May 23, 2014 7:11 pm

Cyber crime: Hacked off

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The US indictment of Chinese military officers marks a new phase in the two nations’ rivalry
Protesters hold placards as they march to the US consulate in support of Edward Snowden from the US in Hong Kong on June 15, 2013. Snowden, a former CIA technical assistant, is in hiding in Hong Kong after he arrived in the city on May 20 and blew the lid on a vast electronic surveillance operation by the National Security Agency, which has hit targets in China and Hong Kong. AFP PHOTO / Philippe Lopez (Photo credit should read PHILIPPE LOPEZ/AFP/Getty Images)©AFP

Backlash: marchers in Hong Kong protest against US electronic spying following the Snowden revelations

Near the shore of the East China Sea, where giant cranes and piles of shipping containers mark the skyline of one of the world’s busiest ports, stands the 12-storey building at the centre of a cyber-espionage showdown between the US and China.

There are no outward signs betraying what the US Department of Justice asserts is the Shanghai building’s purpose: housing Unit 61398, a cyber-hacking group attached to the People’s Liberation Army.

A lone uniformed soldier stood guard at the building’s entrance in the days after the DoJ announced criminal charges against five Chinese military officers working at the unit, alleging they had stolen trade secrets and technological knowhow from US companies and unions.

Local residents, oblivious to the geopolitical storm, went about their daily business in the slightly down-at-heel suburb at the end of one of the city’s far-flung subway lines, buying fruit, and getting a massage or a haircut at the neighbourhood beauty shop.

Yet the DoJ’s very public indictment of the five men it claims have been stealing trade secrets from this outpost of China Inc’s intelligence operations has put the building and its occupants on the global stage.

Not only is it the first time the US has charged members of a foreign government with cyber espionage. The case has also redefined an era of geopolitical competition between the world’s creaky reigning superpower and its rising challenger over the uses of cyber space for intelligence and economic advancement.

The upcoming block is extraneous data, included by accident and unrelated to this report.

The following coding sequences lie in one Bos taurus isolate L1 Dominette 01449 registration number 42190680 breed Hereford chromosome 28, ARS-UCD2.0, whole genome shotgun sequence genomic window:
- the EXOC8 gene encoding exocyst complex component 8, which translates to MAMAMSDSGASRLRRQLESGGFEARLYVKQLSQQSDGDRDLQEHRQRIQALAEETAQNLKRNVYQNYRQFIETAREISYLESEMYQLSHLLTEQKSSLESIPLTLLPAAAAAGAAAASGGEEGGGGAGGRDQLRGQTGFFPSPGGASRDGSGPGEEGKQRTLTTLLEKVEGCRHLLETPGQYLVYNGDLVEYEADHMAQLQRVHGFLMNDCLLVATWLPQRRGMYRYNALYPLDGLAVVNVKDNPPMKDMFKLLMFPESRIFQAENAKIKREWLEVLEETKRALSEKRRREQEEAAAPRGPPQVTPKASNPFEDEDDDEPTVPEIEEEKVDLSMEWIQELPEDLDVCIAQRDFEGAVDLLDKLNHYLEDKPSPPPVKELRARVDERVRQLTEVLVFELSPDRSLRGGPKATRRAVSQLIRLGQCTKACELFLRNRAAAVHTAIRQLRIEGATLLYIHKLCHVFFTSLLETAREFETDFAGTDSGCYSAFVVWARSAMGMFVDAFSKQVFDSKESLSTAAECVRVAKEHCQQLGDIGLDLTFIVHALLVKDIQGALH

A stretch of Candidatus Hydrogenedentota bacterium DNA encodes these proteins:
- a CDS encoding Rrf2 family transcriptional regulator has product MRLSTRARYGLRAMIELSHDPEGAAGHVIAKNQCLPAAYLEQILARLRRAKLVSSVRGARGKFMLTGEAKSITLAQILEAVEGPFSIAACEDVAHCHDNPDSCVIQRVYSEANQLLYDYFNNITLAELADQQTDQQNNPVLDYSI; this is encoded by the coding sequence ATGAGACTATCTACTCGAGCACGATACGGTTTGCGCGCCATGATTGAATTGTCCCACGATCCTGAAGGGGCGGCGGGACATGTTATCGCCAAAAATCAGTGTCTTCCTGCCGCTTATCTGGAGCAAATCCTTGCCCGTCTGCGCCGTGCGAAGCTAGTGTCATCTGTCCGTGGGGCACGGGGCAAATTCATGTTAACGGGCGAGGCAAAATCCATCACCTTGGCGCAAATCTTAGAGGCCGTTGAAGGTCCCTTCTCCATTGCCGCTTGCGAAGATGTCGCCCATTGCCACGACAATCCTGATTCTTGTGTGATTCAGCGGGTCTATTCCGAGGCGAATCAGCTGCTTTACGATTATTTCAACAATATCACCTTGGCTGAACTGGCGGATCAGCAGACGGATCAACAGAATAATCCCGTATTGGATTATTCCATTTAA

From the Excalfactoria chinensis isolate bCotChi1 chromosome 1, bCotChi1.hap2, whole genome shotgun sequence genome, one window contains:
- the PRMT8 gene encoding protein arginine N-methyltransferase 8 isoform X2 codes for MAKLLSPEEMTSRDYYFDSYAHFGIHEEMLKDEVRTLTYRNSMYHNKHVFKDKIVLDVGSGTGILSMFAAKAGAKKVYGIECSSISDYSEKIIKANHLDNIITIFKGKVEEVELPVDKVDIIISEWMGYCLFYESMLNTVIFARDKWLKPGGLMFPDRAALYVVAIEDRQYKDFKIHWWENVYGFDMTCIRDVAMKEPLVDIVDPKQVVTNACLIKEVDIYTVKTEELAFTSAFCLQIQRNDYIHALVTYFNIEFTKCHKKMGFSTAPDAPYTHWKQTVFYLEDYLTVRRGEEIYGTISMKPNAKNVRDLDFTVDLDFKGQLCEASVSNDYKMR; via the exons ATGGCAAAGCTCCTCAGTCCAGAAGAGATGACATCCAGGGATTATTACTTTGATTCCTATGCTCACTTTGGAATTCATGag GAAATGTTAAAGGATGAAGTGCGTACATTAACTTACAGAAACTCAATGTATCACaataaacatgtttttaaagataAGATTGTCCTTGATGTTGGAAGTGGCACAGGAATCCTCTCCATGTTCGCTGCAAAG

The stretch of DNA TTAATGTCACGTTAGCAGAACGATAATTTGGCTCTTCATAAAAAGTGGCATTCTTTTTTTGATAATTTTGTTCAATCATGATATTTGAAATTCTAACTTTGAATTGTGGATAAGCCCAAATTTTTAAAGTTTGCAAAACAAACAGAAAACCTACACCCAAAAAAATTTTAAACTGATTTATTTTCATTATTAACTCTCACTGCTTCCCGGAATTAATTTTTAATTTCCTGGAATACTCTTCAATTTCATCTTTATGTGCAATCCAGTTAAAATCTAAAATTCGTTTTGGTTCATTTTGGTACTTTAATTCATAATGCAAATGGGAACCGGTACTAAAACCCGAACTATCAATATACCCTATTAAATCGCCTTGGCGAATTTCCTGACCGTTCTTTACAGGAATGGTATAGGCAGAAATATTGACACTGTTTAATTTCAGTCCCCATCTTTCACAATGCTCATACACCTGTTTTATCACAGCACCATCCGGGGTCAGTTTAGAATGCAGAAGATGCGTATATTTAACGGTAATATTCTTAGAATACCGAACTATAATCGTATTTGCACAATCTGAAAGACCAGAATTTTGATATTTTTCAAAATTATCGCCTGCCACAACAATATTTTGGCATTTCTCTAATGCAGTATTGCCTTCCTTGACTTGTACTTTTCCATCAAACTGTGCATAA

The Obama administration is using the threat of naming and shaming in criminal cases as part of an effort to raise the cost of Chinese hacking, officials say. But so far, there is no sign that Beijing is listening.

The DoJ’s case was driven by a policy change about 18 months ago in the White House. After warning China repeatedly to stop what it says has been rampant cyber theft, officials decided a new tactic was required.

“The Chinese always said to us – show us some specific cases,” says a former senior administration official, only for Beijing to dismiss the evidence American officials presented.

A report issued by Mandiant, a security consultancy, in April 2013 tracing cyber attacks back to the Shanghai unit, and identifying a number of the PLA officers, added ballast to the policy change under way in the administration.

For Congress, always more hawkish on China than occupants of the White House, the case against the Chinese is overdue. The fact it is largely symbolic and never likely to go to court is beside the point.

“This had to be done. There has been the unmitigated rape of American intellectual property,” says Mike Rogers, chair of the House intelligence committee. “The US government has been very reluctant to do this; people were worried about a trade war or what the Chinese might do to American debt. The Chinese knew this and they have taken full advantage.”

The initial Chinese reaction has been what anyone schooled in tracking Beijing’s rise would expect – a blanket, indignant denial of the charges and defiance in the face of US pressure to change.

A year of leaks about the US’s vast electronic spying operations from Edward Snowden, the exiled intelligence contractor, has reinforced Chinese cynicism about what they regard as hypocritical bullying aimed at constraining a potential rival.

“It’s really amazing some people still believe they have the moral high ground and credibility to accuse others, if we consider the Snowden revelations,” Cui Tiankai, China’s ambassador to Washington, told CNN.

This had to be done. There has been the unmitigated rape of American intellectual property

- Mike Rogers, chair of the House intelligence committee

More than that, Chinese experts see the 56-page US indictment and its damning detail on hacking not as confirmation Beijing should cease its activities. Instead, it is a wake-up call for China to enhance its capabilities to compete with the US.

“Compared even to other countries like Russia, the quality of Chinese hacking attacks is very poor,” says one Chinese cyber-security expert who asked not to be named because of his government job.

“Of 100 attacks we make, the US is able to detect 80 of them, whereas for Russia it’s the opposite. For every 100 they make, only 20 are discovered.”